Not saying much in terms of stage banter throughout, the man himself gets on mic before the get-your-ass-stoned advising of “Let the Truth be Known” to thank Berlin specifically after several “dankeschön”s earlier on, and that brings to mind the relationship between desert rock and the EU heavy underground. There’s a bit of irony there, since the Palm Desert scene, as it was in the ’80s and early/mid ’90s and as its legacy has grown in the years since, is so much based on the Californian landscape and American suburban culture, but no question Bjork has become the key ambassador for that movement and for the unique creativity and sound those sands helped to foster.

He’ll head back abroad this fall to mark the release of Europe ’16 and perhaps take a victory lap with The Low Desert Punk Band before moving on to other projects and ideas (or at least another outlet), but that stint, like this live album built from the last one, should only serve to reaffirm what Black Power Flower and Tao of the Devil continued to establish: that when it comes to desert rock, there’s only one Brant Bjork. Nobody else brings the same level of soul to their sound, the classic feel and the steadiness of vibe that he does, and on Europe ’16, some 17 years after first embarking on a solo career, he continues to show that in new and exciting ways.

Brant Bjork hails from Palm Desert, California, where he began gigging at the age of 13. By high school Brant had begun Kyuss with locals Josh Homme, Chris Cockrell, (later Nick Oliveri) and John Garcia. Kyuss was signed to Elektra and became the first desert rock band to achieve international success by spearheading a musical movement that brought heavy and psychedelic sounds back to rock and roll and served as a prototype for all "desert/stoner rock". In 1993, Brant left Kyuss and moved to Humboldt to flip pizzas and play soccer. Too much rain moved him back to his natural habitat where he started an independent record label, EL CAMINO, played drums in hardcore punk band De-Con; and played guitar with desert legend Mario Lalli in Fatso Jetson. In 1996, Bjork hooked up again with Homme, to begin the DESERT SESSIONS saga and work on what became Queens Of The Stone Age. However, Brant decided to take the road less travelled and rock with his surf buddies Fu Manchu, an adventure that took him into the studio for five records and around the world in four years.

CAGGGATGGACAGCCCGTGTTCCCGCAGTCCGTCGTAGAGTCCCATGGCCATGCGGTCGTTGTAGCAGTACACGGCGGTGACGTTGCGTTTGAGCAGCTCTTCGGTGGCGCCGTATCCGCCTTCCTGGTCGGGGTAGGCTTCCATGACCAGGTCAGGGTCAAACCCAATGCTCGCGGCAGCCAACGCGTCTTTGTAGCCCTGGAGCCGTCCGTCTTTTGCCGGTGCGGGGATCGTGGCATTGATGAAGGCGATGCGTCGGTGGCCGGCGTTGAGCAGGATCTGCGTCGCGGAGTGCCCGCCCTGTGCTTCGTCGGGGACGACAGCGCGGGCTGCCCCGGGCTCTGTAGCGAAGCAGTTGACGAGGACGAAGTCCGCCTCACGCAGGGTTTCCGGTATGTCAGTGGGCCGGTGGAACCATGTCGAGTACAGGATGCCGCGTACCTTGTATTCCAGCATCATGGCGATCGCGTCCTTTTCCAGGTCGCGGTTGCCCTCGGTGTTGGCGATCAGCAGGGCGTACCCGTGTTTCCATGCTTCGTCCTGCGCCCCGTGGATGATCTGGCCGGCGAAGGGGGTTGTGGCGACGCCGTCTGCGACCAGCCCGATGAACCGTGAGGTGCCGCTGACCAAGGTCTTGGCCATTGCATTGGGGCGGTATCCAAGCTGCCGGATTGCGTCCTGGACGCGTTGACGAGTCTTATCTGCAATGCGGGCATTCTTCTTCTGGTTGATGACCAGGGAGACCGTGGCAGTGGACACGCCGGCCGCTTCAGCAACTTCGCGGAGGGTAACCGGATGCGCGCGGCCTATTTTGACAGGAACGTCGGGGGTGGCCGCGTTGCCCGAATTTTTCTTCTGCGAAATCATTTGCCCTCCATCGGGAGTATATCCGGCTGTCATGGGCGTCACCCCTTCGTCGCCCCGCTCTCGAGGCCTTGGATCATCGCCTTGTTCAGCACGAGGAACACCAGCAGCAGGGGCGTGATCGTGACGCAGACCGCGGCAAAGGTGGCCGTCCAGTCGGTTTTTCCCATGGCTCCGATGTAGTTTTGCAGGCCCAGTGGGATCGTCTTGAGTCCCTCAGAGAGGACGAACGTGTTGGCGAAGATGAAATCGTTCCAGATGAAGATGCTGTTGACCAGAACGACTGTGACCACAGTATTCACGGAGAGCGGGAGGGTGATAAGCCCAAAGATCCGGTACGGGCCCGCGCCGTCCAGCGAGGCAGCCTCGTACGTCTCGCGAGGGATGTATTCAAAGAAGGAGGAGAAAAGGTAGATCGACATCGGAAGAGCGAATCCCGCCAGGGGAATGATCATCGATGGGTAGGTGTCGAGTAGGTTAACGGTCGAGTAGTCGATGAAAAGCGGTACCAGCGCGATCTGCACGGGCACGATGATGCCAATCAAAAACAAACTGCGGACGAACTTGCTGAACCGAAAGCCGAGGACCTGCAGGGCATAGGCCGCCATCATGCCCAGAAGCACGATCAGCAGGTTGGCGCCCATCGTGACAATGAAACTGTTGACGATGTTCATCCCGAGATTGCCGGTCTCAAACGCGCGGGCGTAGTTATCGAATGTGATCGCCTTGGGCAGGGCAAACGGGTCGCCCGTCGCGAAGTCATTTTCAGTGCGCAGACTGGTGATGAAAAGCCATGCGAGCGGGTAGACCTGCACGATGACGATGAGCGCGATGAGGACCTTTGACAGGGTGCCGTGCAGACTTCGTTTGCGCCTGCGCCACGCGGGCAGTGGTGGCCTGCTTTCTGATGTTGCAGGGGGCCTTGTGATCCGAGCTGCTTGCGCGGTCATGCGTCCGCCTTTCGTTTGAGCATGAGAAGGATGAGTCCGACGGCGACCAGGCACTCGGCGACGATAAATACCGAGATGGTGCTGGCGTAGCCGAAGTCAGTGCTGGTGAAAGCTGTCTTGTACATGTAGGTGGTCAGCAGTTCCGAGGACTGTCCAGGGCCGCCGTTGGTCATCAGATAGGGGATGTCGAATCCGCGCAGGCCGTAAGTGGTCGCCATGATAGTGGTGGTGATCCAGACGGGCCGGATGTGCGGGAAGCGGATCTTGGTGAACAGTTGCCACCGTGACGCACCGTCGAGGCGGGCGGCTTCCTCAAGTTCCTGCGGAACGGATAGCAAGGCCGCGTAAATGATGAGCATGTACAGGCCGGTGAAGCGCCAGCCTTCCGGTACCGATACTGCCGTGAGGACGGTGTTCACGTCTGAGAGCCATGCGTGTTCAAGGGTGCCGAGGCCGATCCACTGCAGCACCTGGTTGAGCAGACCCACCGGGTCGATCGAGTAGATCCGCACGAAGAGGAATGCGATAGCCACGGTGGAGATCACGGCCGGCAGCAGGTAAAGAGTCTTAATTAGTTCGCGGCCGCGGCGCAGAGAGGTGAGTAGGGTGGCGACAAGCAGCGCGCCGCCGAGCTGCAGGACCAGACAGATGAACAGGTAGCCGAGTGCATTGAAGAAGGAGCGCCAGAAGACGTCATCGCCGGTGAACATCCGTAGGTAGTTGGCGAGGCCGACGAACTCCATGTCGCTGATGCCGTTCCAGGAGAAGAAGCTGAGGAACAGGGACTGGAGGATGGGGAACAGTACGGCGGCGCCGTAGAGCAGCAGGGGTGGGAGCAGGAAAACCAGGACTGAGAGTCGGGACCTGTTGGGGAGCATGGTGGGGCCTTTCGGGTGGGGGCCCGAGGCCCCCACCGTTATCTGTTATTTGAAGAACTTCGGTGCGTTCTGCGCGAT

Feeling the need to embark on his own personal musical journey, in 1999 Brant released his first solo record, JALAMANTA, on premier independent label, MAN's RUIN. (Re-released in 2003 on DUNA RECORDS.) This landscape record certainly has underlying rock elements, but is more of an embodiment of fluidity in motion between cool jazz, break beats and Rasta grooves. Bjork plays all of the instruments on the record and sings with such a quiet soul and conviction it not only confirms Bjork as one of the baddest rock drummers of our time, but also legitimises him as a premier talent on all levels. Bjork's follow-up and heaviest record, CH'E, was recorded and mixed in three days with Alfredo Hernandez (drums) and Dave Dinsmore (bass), and truly captures Brant's classic rock & roll roots. In 2002, Brant released his third solo record, BRANT BJORK AND THE OPERATORS on DUNA RECORDS. The Operators record demonstrated Brant's capabilities indicative of his formative years being spent in the 80's underground and creates a low-brow, hi-fi approach to traditional new wave. This record convinces us that Cheech & Chong and The Cars must have had a love child… named Brant Bjork.

On Bjork's fourth solo record, KEEP YOUR COOL, Brant rocks, swings and soars to new heights by cutting through the petty and getting back to the sweaty. This record takes you from insightful, unconcealed testimonials to getting laid in the back seat of a trans-am. With the momentum of these four highly diversified albums under his belt, Brant Bjork takes an even more interesting turn with his latest and most introspective and laid-back record to date, LOCAL ANGEL. With this record we are assured that Brant Bjork is first and foremost a songwriter, with drums taking a quiet backseat on this one. His bittersweet lyrics and warm vulnerability allows us to feel pains and emotions generally untapped in rock music. The first Brant Bjork and the Bros group record, SAVED BY MAGIC, was released in August 2005 on DUNA RECORDS, followed by SOMERA SOL in the Spring of 2007. In 2008 PUNK ROCK GUILT was the first release on Bjork's new label LOW DESERT PUNK and his sixth solo release to date. Recorded in Dave Raphael's fully analog basement studio in the outback forests of New Jersey, Punk Rock Guilt clearly expresses his need to make a no-bullshit and full-on rock record.

As a philosophy, artistically and otherwise, Brant Bjork has always stayed true to his Punk Rock roots as the corner-stone of his creative energy. "To do your own thing, your own way, for your own reasons". Being an independent artist with no shame and a keen sense of humor, Brant Bjork took the term Punk Rock Guilt and simply let it represent his personal Rock-n-Roll freedom.

In March 2010, a new album called GODS AND GODDESSES was released on LOW DESERT PUNK.

Brant Bjork and his band have toured for much of the past years all over Europe, The States, Canada, and Australia. Their live shows are fast becoming recognized as the best live rock and roll going and as Aussie rag put it, "The closest thing we'll get to seeing the Hendrix Experience."
Mezzoa
Sun burnt Southern Californians, unleash this Gnarly Thunder belly of Hard Rock. Sit back and sink your ears into this. Combining elements of Stoner Rock, to Power Punk, Acid Rock and Polka. These dudes bring home the chitlins . Set dials to eleven.
Razor Nights
Razor Nights
We are Razor Nights straight out of San Diego California we play loud raw rock and roll
Moonrunner on vocals
Diana Death on guitars
Franco on drums
Venue Information:
SPACE.
3519 El Cajon Blvd
San Diego, CA, 92104
http://www.spacebarsd.com/